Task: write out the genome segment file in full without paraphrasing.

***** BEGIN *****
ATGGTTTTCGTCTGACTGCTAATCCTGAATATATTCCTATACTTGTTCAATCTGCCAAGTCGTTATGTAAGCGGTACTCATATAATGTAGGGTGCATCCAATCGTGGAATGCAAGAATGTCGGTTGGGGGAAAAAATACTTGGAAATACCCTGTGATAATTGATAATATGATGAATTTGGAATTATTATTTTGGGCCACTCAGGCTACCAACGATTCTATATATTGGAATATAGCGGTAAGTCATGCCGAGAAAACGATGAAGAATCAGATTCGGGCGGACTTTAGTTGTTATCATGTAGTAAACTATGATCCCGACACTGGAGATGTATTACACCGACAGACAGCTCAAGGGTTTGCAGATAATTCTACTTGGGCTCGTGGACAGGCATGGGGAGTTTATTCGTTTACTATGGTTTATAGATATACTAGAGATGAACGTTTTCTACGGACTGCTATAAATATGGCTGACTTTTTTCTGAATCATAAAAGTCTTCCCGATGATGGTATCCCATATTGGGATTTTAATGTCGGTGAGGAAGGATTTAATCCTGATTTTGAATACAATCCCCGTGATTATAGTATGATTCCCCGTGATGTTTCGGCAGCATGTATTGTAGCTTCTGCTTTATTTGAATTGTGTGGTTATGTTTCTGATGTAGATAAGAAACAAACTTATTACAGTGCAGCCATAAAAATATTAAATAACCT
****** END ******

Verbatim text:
ATGGTTTTCGTCTGACTGCTAATCCTGAATATATTCCTATACTTGTTCAATCTGCCAAGTCGTTATGTAAGCGGTACTCATATAATGTAGGGTGCATCCAATCGTGGAATGCAAGAATGTCGGTTGGGGGAAAAAATACTTGGAAATACCCTGTGATAATTGATAATATGATGAATTTGGAATTATTATTTTGGGCCACTCAGGCTACCAACGATTCTATATATTGGAATATAGCGGTAAGTCATGCCGAGAAAACGATGAAGAATCAGATTCGGGCGGACTTTAGTTGTTATCATGTAGTAAACTATGATCCCGACACTGGAGATGTATTACACCGACAGACAGCTCAAGGGTTTGCAGATAATTCTACTTGGGCTCGTGGACAGGCATGGGGAGTTTATTCGTTTACTATGGTTTATAGATATACTAGAGATGAACGTTTTCTACGGACTGCTATAAATATGGCTGACTTTTTTCTGAATCATAAAAGTCTTCCCGATGATGGTATCCCATATTGGGATTTTAATGTCGGTGAGGAAGGATTTAATCCTGATTTTGAATACAATCCCCGTGATTATAGTATGATTCCCCGTGATGTTTCGGCAGCATGTATTGTAGCTTCTGCTTTATTTGAATTGTGTGGTTATGTTTCTGATGTAGATAAGAAACAAACTTATTACAGTGCAGCCATAAAAATATTAAATAACCT